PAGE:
Small caps are now trading at a forward multiple of 19.0x, which is 20.6% above the long-term average. At the end of January, small caps traded at a 15% valuation premium compared to large caps. With the recent relative strength in large cap performance, this valuation spread has decreased to 8%. This spread has historically been around 4%.
The R2KV’s forward P/E is no longer trading at an all-time high, but remains historically elevated at 17.7x. This is 31.5% above its long- term average. The R2KG trades at 20.8x, which is an 11% premium.
Russell 2000 Value Sector Performance
U.S. large caps have started the year strong, returning 6.1%, well above the 2.5% return for U.S. small caps. Outperforming by 3.6% in Q1, this was large cap’s sixth biggest margin of victory against small caps ever recored. The first quarter of 1999 holds the record as large outperformed small by a staggering 9.5%! Interestingly, when small lags large in Q1 and is more expensive than large, as we are seeing right now, small tends to catch up in the following nine months, ending the year even with large.
The average VIX level in Q1 was 11.69, which was the lowest Q1 on record and the second lowest for any quarter. It appears that there was lackluster volume as investors await clues about the prospects of passing numerous reform bills. The failure of the Republican party to pass a revised healthcare plan made tax reform more difficult. Failure to repeal Obamacare tax increases has resulted in a tax revenue baseline that is $1 trillion larger than the Republicans were expecting. This will force policymakers to look for other revenue offsets that were previously not considered. This caused skepticism with investors as it may take longer to pass reform than originally planned. Thus, banks took it on the chin in March, weighing down the Financials sector. Tax reform is one of the largest catalysts for banks, outside of deregulation.
After a strong rally against the R2KG in 2016, the R2KV quickly cooled as Value has underperformed Growth by 5.5% for the year. Growth has had tailwinds that it did not experience in 2016, i.e., outperformance in the fastest growers and the market-leading return of biotechs. Growth has a material overweight in biotechs versus Value’s nominal weighting, proving to be one of the main reasons for Growth’s outperformance.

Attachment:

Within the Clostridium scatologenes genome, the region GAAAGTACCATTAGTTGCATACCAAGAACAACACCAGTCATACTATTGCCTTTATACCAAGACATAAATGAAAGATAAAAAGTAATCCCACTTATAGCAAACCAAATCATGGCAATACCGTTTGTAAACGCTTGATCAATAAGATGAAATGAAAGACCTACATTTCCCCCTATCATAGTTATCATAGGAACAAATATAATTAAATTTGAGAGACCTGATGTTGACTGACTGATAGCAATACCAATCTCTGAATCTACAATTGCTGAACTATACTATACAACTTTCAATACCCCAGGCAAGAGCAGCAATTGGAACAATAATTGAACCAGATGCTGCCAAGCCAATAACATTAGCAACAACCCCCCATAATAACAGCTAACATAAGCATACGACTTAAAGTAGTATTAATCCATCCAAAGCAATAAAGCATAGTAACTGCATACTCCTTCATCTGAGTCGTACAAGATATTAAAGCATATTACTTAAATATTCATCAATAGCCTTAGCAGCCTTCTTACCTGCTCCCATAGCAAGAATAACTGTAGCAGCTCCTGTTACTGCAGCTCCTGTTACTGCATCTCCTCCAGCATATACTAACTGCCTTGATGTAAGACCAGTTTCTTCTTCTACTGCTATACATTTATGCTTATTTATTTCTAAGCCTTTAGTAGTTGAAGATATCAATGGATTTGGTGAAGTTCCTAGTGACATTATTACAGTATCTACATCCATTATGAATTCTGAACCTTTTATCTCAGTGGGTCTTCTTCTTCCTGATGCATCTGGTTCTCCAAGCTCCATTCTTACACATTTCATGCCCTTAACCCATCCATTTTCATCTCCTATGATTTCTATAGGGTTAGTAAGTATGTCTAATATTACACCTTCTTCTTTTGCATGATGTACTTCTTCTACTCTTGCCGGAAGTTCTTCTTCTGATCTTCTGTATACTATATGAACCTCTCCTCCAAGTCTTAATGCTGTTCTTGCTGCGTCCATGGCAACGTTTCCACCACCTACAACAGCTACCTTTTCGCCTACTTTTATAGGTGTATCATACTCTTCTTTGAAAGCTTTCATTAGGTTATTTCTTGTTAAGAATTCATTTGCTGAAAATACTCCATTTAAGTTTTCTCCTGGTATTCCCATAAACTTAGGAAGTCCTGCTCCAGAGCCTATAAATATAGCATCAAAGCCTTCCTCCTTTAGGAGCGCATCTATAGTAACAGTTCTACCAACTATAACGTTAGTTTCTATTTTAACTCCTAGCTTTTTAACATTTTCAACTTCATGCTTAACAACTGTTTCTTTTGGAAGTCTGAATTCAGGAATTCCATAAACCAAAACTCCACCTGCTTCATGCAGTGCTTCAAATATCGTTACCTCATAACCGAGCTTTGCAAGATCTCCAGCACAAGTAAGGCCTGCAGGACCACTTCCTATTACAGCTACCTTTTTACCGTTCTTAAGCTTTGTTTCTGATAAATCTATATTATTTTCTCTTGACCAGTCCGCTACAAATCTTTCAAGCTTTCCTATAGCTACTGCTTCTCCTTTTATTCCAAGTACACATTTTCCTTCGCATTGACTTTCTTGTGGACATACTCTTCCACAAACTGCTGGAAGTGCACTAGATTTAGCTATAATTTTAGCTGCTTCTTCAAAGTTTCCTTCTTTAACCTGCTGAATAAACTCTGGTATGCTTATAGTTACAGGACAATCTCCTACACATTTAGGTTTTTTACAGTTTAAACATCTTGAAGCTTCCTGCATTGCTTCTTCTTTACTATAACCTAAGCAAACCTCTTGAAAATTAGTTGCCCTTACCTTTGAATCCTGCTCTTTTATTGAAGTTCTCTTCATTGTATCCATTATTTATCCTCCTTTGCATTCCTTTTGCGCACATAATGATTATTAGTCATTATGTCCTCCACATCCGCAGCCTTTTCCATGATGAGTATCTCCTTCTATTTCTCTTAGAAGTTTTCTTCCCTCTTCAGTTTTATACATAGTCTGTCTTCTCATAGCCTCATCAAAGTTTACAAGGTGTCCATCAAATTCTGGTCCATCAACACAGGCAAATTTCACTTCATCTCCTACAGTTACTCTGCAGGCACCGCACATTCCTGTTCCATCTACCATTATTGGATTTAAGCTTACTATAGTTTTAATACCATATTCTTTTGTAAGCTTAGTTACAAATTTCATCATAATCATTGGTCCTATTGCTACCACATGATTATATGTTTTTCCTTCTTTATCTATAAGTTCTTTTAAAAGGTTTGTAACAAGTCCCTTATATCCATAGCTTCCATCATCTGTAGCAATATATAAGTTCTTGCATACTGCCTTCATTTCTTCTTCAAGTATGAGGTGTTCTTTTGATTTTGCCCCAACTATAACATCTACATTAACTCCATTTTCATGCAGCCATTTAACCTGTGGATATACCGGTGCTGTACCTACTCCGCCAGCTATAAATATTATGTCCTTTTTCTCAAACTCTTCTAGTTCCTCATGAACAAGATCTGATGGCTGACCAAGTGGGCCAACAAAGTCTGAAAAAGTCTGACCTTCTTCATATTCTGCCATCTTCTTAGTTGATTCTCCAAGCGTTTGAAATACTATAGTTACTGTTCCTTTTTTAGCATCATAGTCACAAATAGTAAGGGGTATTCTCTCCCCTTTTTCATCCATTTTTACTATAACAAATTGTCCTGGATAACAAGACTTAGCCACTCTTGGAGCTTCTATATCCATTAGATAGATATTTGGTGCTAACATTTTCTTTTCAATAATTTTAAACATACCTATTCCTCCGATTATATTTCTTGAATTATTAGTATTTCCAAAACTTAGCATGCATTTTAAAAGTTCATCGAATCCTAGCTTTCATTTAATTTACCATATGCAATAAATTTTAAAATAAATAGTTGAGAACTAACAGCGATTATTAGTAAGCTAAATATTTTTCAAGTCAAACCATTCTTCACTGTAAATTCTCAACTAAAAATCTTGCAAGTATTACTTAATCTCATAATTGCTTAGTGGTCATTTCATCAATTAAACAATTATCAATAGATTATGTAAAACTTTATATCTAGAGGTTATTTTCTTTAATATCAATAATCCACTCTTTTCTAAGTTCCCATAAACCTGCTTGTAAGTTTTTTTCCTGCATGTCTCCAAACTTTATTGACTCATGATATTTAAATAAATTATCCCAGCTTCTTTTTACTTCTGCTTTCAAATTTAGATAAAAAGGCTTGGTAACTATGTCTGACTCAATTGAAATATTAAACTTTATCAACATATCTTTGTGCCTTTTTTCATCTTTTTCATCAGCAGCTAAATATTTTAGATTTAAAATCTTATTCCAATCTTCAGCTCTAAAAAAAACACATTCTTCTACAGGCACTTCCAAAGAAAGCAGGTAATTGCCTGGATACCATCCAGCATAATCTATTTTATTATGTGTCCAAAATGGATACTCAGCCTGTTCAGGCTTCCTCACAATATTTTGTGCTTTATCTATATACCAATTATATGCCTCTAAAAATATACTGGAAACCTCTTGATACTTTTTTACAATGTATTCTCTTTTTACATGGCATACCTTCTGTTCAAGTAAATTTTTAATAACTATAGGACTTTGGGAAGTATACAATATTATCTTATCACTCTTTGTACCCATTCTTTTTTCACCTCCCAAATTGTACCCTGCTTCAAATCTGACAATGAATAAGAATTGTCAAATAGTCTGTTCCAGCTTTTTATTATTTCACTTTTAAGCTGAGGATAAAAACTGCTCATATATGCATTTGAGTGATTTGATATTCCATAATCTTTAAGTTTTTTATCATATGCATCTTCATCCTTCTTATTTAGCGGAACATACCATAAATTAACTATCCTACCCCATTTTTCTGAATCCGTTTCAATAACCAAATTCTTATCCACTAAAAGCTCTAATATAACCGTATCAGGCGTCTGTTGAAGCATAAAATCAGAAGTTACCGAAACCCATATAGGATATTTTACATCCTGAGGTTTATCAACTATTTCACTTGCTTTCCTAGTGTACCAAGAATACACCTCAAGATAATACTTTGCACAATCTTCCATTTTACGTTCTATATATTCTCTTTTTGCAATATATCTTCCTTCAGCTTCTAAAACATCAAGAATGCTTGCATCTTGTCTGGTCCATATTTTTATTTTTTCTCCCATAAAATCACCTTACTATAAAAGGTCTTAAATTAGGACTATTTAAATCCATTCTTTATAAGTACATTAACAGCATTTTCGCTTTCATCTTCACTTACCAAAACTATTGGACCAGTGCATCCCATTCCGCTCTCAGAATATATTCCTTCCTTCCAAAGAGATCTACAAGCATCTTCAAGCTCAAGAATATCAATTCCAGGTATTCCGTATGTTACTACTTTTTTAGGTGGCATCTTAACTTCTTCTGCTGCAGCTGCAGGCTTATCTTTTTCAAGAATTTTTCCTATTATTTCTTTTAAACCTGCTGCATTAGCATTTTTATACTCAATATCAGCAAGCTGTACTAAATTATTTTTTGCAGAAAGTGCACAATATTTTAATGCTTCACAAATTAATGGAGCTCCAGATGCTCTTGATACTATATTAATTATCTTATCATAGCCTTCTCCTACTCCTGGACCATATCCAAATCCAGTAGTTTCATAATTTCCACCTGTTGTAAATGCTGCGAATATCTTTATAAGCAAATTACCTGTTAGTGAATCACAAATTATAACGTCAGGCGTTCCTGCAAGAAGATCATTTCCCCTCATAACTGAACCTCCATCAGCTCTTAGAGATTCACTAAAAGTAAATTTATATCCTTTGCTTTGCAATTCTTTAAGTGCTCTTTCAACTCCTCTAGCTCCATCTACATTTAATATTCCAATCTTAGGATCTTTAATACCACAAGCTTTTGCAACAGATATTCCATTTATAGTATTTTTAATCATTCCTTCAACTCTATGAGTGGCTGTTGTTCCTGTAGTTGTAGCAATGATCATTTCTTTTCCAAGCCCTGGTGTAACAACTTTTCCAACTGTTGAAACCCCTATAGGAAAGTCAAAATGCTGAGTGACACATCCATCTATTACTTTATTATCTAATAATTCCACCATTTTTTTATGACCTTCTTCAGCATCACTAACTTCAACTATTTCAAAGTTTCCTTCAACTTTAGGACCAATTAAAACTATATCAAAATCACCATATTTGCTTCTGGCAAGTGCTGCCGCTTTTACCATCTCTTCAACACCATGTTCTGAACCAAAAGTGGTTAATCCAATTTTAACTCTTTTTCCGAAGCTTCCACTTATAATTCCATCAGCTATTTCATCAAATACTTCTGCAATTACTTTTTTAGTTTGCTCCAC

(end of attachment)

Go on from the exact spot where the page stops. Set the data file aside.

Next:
In March, Health Care, which had a very strong January and February, cooled. The performance in Health Care can be attributed to the success of biotechs, even within Value. Biotechs, which at the end of February had already returned 12.9% within Value, slowed in March, declining 2.2%. Consumer Discretionary, which started the year off poorly as negative sentiment surrounded the retail industry as reports of store front overcapacity surfaced, coupled with the negative effects of a proposed border adjustment tax, led performance in March. Contrary to last year, Energy continued its slide, declining 3.2% during the month, now down 10.8% on the year. Financials declined much in part due to banks, which dropped precipitously at the end of the month. Increased speculation that it would take longer for President Trump to complete his promised deregulation and tax reform was the culprit. Historically, banks have had higher tax rates when compared to the market as a whole.
Health Care and Energy have been a tale of two years. Health Care was the worst performing sector in the R2KV for 2016, underperforming the benchmark by almost 27%, while Energy outperformed by 12%. So far in 2017, Health Care has been leading the charge, returning 9.1%, with Energy being the worst, declining 10.8%.
Active management by style performed relatively well in the first quarter, with 54.0% of Value managers outperforming their benchmark. This was driven by managers being underweight the index in banks and Financials, which performed poorly, along with being in faster growing companies. Growth managers also did well, with 59.1% of managers beating their benchmark despite lower quality outperforming and biotechs, a perpetual underweight for Growth managers, driving returns. On the other hand, core managers performed the worst out of the group, with only 33.3% of managers beating their benchmark.
Article by Opus Capital Management